'Magical' Cop Tells Kids: Don't Do Drugs
Posted June 27, 2007
Fayetteville, N.C. — Drug abuse can start at a very tender age – sometimes as early as elementary school.
That’s why police say it's critical to teach children about the dangers of drugs as soon as possible. One Fayetteville police officer has found a magic formula to spread the message.
After working a 12-hour shift behind a badge and bulletproof vest, Officer Frank Davis’ work day wasn’t over yet.
“I write speeding tickets. I go to cats in trees and house fires,” he said.
So often, Davis sees the tough side of his community. But now, he performs magic shows a few times a month to educate children about the dangers of drugs. His program, the “Magical, Say NO Show,” is provided free for local schools and community organizations
“They’re always engaged. They ask questions,” he said. “They’re not jaded at this age. Most of the time, I perform for kindergarten, first and second grade, and it’s one of their first exposures to a drug awareness program.”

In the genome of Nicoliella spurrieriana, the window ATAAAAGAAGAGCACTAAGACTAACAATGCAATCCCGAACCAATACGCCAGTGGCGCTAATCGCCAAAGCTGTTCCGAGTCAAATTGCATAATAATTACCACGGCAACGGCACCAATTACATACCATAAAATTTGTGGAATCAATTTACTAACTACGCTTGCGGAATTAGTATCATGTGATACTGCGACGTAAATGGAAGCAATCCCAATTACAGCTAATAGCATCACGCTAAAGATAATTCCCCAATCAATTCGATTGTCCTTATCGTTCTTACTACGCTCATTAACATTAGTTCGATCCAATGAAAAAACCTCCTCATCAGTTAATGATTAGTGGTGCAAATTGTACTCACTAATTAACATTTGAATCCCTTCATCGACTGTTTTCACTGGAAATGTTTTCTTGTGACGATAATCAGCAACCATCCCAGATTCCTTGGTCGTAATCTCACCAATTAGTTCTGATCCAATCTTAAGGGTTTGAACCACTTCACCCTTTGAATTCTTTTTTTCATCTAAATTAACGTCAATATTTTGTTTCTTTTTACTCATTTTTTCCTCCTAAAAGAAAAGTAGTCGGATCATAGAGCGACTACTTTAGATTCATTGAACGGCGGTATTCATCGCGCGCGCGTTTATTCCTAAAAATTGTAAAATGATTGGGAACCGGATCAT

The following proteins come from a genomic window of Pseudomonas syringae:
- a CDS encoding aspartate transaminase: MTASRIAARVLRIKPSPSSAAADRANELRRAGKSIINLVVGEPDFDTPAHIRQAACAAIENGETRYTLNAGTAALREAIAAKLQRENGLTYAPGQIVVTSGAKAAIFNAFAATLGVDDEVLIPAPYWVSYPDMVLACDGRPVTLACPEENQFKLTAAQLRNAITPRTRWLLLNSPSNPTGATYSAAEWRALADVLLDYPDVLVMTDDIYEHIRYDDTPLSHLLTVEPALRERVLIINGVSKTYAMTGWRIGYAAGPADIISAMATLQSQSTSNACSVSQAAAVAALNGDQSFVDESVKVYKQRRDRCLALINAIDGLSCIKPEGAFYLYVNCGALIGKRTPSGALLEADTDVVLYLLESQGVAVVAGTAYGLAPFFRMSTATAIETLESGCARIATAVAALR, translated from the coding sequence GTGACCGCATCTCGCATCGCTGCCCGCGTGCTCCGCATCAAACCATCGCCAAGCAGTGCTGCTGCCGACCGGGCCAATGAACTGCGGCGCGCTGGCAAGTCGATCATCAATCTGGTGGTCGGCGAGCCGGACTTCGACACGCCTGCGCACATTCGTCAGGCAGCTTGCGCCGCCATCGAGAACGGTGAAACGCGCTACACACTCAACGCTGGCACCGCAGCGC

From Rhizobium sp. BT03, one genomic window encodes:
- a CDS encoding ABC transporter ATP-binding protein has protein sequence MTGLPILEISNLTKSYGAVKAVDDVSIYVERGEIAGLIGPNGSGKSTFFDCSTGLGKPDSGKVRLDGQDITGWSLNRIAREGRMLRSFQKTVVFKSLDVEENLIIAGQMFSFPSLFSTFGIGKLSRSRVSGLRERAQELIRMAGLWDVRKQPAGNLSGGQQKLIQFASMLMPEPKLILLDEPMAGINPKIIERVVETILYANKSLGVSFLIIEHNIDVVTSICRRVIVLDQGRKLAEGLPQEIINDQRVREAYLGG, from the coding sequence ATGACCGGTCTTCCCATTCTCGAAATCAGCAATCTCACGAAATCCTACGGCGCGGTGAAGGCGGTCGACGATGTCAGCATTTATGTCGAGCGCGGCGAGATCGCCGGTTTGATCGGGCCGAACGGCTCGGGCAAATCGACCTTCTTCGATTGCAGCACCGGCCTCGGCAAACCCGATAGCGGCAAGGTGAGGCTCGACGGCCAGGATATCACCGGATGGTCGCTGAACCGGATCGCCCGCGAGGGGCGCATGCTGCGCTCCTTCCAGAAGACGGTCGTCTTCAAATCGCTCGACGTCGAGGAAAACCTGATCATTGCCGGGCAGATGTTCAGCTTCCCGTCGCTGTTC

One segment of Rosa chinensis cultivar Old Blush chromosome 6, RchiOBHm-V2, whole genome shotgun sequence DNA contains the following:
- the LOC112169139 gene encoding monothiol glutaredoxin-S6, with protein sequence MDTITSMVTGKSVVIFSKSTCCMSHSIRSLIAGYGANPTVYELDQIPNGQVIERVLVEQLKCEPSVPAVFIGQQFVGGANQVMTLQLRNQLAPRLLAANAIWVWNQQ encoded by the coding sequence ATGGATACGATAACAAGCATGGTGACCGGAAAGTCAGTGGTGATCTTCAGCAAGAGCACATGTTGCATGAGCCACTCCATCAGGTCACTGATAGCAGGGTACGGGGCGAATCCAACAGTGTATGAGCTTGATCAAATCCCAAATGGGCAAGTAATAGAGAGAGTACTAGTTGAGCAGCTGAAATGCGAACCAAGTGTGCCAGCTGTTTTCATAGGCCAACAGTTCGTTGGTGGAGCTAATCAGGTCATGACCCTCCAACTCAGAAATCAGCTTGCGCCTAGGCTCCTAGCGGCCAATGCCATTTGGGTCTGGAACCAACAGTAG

Davis is a patrol officer who works the night shift, from 7 p.m. to 7 a.m. He was a full-time magician but wanted to do something more with his life. So, he became a police officer.
“I wanted to do something where I help my community. I get to be involved and out there,” he said.
Davis keeps his anti-drug message simple so when the young students leave his show, they’re not bogged down with a bunch of statistics.
He performs at elementary schools and recreation centers. He says his magic show is usually the first drug awareness program his audiences have ever seen.
“I learned that if you take a cigarette, because it’s full of tobacco, you’ll lose 14 minutes of your life,” said Courtney Nunnery, 9. “And never take drugs. You’ll be one of those people.”